New York — 1963 was a year when everything changed. It was a roller-coaster time in American political and social history, when the nation experienced civil rights protests, the start of Beatlemania, and growing involvement in Vietnam. Martin Luther King, Jr.‘s “I Have a Dream” speech in Washington, D.C., brought enormous hope. And then, in the final months of the year, the assassination of President John F. Kennedy plunged the country into darkness, abruptly halting an age of innocence. On 9 May, Howard Greenberg Gallery‘s new exhibition 1963, will bring together more than 40 photographs depicting events from this watershed year.
Organised into three sections, 1963 will survey the history and culture of the times and will focus on three major events: the treatment of civil rights protesters in Birmingham, Alabama, in May; Martin Luther King, Jr.’s “I Have a Dream” speech in Washington, D.C., in August; and the assassination of President Kennedy in Dallas in November. In addition, a selection of photographs will examine the culture of 1963 though music, fashion, science, and sports.
Bob Adelman captured firemen hosing demonstrators in Kelly Ingram Park in Birmingham in what would become one of the signature images of the civil rights movement in America. He also photographed Martin Luther King, Jr., ending his triumphant speech in Washington with the words “Free at last, free at last. Thank God Almighty, we are free at last.”
The fateful events of November 22, 1963, unfold in the exhibition: In a gelatin silver print by Arthur Rickerby, a photographer runs on the pavement in Dallas very shortly after the assassination of President Kennedy. A view from the Texas School Book Depository building in Dallas on that historic day was documented by Flip Schulke. A photograph of the outside of the Parkland Hospital in Dallas after the President arrived was taken by Cecil W. Stoughton. Carl Mydans’ gelatin silver print of commuters on the 6:25 p.m. train from Grand Central Terminal to Stamford shows men behind newspapers such as the New York World Telegram with the bold headlines of the President’s killing.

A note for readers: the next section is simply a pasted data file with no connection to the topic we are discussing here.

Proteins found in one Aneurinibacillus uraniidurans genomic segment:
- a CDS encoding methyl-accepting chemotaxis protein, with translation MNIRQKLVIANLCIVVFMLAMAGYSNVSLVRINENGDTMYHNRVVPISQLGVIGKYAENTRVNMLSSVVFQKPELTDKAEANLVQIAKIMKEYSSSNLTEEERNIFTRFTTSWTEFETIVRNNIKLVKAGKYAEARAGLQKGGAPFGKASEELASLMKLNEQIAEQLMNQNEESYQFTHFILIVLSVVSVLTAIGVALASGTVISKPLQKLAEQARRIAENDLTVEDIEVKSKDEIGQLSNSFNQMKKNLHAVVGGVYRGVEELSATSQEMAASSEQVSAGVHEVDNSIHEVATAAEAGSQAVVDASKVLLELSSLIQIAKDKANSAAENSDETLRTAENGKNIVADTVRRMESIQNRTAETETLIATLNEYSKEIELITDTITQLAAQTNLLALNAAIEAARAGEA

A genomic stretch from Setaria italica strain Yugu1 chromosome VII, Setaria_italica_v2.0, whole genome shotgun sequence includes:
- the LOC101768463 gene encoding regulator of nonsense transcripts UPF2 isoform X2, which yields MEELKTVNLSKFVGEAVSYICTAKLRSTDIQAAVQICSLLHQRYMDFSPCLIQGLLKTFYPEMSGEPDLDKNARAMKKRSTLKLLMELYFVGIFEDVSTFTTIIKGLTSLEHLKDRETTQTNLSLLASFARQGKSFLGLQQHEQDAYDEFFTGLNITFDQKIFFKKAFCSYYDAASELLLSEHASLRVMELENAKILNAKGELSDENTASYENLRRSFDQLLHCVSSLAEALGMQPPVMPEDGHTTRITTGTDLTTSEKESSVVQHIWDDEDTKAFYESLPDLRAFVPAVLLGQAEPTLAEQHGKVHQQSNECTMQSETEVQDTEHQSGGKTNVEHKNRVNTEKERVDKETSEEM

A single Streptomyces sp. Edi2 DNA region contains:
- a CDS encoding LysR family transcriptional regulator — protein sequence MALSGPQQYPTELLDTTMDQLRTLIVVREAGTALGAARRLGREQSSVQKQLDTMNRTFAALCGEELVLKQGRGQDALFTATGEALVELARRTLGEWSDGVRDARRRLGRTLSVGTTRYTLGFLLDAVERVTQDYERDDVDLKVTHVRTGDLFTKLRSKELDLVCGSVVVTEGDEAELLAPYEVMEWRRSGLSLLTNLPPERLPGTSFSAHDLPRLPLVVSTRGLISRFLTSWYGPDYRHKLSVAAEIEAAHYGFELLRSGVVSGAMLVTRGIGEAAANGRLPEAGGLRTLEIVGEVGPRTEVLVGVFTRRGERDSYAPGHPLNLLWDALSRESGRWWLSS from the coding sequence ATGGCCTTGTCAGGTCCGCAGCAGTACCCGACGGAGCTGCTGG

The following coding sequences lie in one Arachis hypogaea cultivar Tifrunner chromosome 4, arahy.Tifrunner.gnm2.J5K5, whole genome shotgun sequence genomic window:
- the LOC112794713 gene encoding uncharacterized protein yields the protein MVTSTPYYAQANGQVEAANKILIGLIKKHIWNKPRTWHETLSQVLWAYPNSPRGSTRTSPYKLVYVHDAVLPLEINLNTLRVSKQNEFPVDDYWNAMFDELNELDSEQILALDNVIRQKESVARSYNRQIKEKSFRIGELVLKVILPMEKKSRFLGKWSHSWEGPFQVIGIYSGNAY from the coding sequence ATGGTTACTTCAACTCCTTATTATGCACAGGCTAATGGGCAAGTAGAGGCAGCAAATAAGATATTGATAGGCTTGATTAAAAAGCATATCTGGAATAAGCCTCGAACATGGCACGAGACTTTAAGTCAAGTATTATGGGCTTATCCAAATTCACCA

The pop culture of 1963 also plays a role in the exhibition: Paul McCartney of the Beatles is having his hair cut in Liverpool in Dezo Hoffmann’s gelatin silver print. A portrait of Roy Lichtenstein by John Loengard shows the artist with one of his iconic cartoon paintings. James Karales shows helicopters landing in a rice paddy in Vietnam, and a young Bob Dylan plays his guitar and harmonica in a print by an unknown photographer.
1963, Howard Greenberg Gallery, The Fuller Building, 41 East 57 Street, Suite 1406, New York, NY 10022. www.howardgreenberg.com
1. Bob Adelman, No Man Is An Island, Kelly Ingram Park, Birmingham, Alabama, 1963. Courtesy Howard Greenberg Gallery.
2. Bruce Davidson, Time of Change, 1963. Courtesy Howard Greenberg Gallery.